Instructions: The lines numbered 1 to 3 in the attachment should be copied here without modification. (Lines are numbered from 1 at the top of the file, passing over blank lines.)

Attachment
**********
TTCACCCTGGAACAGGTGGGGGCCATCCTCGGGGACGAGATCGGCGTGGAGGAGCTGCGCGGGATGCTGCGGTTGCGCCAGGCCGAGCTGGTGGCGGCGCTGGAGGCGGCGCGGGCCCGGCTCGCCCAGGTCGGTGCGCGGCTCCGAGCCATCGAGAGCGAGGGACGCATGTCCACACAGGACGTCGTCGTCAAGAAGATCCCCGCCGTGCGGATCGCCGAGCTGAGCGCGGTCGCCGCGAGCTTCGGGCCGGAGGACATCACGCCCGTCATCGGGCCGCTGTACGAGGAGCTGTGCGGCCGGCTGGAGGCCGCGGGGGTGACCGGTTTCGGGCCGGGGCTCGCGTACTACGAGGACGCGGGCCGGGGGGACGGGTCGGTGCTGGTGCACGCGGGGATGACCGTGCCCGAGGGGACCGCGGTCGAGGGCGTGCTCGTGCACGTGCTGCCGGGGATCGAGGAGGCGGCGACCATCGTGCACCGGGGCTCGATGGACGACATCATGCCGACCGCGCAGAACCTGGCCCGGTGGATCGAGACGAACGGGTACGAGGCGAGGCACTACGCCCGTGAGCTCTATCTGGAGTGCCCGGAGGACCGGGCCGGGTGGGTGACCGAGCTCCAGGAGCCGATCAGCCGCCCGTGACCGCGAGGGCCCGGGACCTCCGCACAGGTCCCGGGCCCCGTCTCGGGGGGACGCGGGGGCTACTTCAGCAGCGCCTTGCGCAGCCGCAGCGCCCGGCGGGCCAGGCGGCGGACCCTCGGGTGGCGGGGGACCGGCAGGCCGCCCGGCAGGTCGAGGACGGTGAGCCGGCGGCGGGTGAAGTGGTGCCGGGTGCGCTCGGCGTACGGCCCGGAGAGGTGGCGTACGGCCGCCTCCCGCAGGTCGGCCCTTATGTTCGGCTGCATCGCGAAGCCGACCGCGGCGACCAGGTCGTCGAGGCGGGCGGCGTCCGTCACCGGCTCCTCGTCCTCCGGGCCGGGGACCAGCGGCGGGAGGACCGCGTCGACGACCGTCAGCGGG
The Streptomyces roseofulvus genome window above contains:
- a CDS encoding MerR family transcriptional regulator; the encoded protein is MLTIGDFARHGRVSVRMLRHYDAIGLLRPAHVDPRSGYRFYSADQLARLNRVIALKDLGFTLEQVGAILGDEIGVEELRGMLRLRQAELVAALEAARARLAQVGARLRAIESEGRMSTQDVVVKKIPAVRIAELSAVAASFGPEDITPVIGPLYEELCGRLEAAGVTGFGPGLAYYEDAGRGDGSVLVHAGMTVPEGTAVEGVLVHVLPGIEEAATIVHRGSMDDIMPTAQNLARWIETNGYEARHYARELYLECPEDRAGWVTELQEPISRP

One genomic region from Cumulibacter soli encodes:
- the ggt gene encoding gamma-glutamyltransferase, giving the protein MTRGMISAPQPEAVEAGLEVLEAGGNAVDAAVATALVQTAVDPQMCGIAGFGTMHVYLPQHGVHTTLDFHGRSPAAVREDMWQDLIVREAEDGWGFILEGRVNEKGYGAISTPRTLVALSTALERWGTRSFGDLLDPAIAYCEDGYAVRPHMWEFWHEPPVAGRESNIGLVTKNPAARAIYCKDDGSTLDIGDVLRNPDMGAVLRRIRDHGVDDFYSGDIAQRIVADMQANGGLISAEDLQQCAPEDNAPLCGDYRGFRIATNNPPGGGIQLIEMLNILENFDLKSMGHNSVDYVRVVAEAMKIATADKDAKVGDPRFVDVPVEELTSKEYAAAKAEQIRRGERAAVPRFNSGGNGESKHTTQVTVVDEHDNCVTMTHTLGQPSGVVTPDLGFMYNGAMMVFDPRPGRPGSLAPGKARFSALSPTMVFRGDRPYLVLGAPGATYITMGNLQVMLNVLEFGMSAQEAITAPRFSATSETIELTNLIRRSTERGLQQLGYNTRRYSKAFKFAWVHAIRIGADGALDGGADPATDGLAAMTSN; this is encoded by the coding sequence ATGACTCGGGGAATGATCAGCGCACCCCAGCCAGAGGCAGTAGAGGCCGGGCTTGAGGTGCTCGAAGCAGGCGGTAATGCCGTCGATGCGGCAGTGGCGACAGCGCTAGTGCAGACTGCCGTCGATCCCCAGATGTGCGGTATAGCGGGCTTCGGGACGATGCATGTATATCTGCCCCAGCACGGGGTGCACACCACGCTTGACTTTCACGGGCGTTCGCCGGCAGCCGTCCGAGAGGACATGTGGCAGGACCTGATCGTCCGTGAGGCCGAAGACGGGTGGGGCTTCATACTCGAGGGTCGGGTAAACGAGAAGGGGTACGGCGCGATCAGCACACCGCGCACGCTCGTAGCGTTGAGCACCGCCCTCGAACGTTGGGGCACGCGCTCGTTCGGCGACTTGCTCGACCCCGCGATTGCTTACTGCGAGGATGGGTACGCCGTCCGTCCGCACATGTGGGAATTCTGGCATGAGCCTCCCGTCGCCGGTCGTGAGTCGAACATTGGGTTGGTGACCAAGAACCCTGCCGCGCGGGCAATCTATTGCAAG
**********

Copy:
TTCACCCTGGAACAGGTGGGGGCCATCCTCGGGGACGAGATCGGCGTGGAGGAGCTGCGCGGGATGCTGCGGTTGCGCCAGGCCGAGCTGGTGGCGGCGCTGGAGGCGGCGCGGGCCCGGCTCGCCCAGGTCGGTGCGCGGCTCCGAGCCATCGAGAGCGAGGGACGCATGTCCACACAGGACGTCGTCGTCAAGAAGATCCCCGCCGTGCGGATCGCCGAGCTGAGCGCGGTCGCCGCGAGCTTCGGGCCGGAGGACATCACGCCCGTCATCGGGCCGCTGTACGAGGAGCTGTGCGGCCGGCTGGAGGCCGCGGGGGTGACCGGTTTCGGGCCGGGGCTCGCGTACTACGAGGACGCGGGCCGGGGGGACGGGTCGGTGCTGGTGCACGCGGGGATGACCGTGCCCGAGGGGACCGCGGTCGAGGGCGTGCTCGTGCACGTGCTGCCGGGGATCGAGGAGGCGGCGACCATCGTGCACCGGGGCTCGATGGACGACATCATGCCGACCGCGCAGAACCTGGCCCGGTGGATCGAGACGAACGGGTACGAGGCGAGGCACTACGCCCGTGAGCTCTATCTGGAGTGCCCGGAGGACCGGGCCGGGTGGGTGACCGAGCTCCAGGAGCCGATCAGCCGCCCGTGACCGCGAGGGCCCGGGACCTCCGCACAGGTCCCGGGCCCCGTCTCGGGGGGACGCGGGGGCTACTTCAGCAGCGCCTTGCGCAGCCGCAGCGCCCGGCGGGCCAGGCGGCGGACCCTCGGGTGGCGGGGGACCGGCAGGCCGCCCGGCAGGTCGAGGACGGTGAGCCGGCGGCGGGTGAAGTGGTGCCGGGTGCGCTCGGCGTACGGCCCGGAGAGGTGGCGTACGGCCGCCTCCCGCAGGTCGGCCCTTATGTTCGGCTGCATCGCGAAGCCGACCGCGGCGACCAGGTCGTCGAGGCGGGCGGCGTCCGTCACCGGCTCCTCGTCCTCCGGGCCGGGGACCAGCGGCGGGAGGACCGCGTCGACGACCGTCAGCGGG
The Streptomyces roseofulvus genome window above contains:
- a CDS encoding MerR family transcriptional regulator; the encoded protein is MLTIGDFARHGRVSVRMLRHYDAIGLLRPAHVDPRSGYRFYSADQLARLNRVIALKDLGFTLEQVGAILGDEIGVEELRGMLRLRQAELVAALEAARARLAQVGARLRAIESEGRMSTQDVVVKKIPAVRIAELSAVAASFGPEDITPVIGPLYEELCGRLEAAGVTGFGPGLAYYEDAGRGDGSVLVHAGMTVPEGTAVEGVLVHVLPGIEEAATIVHRGSMDDIMPTAQNLARWIETNGYEARHYARELYLECPEDRAGWVTELQEPISRP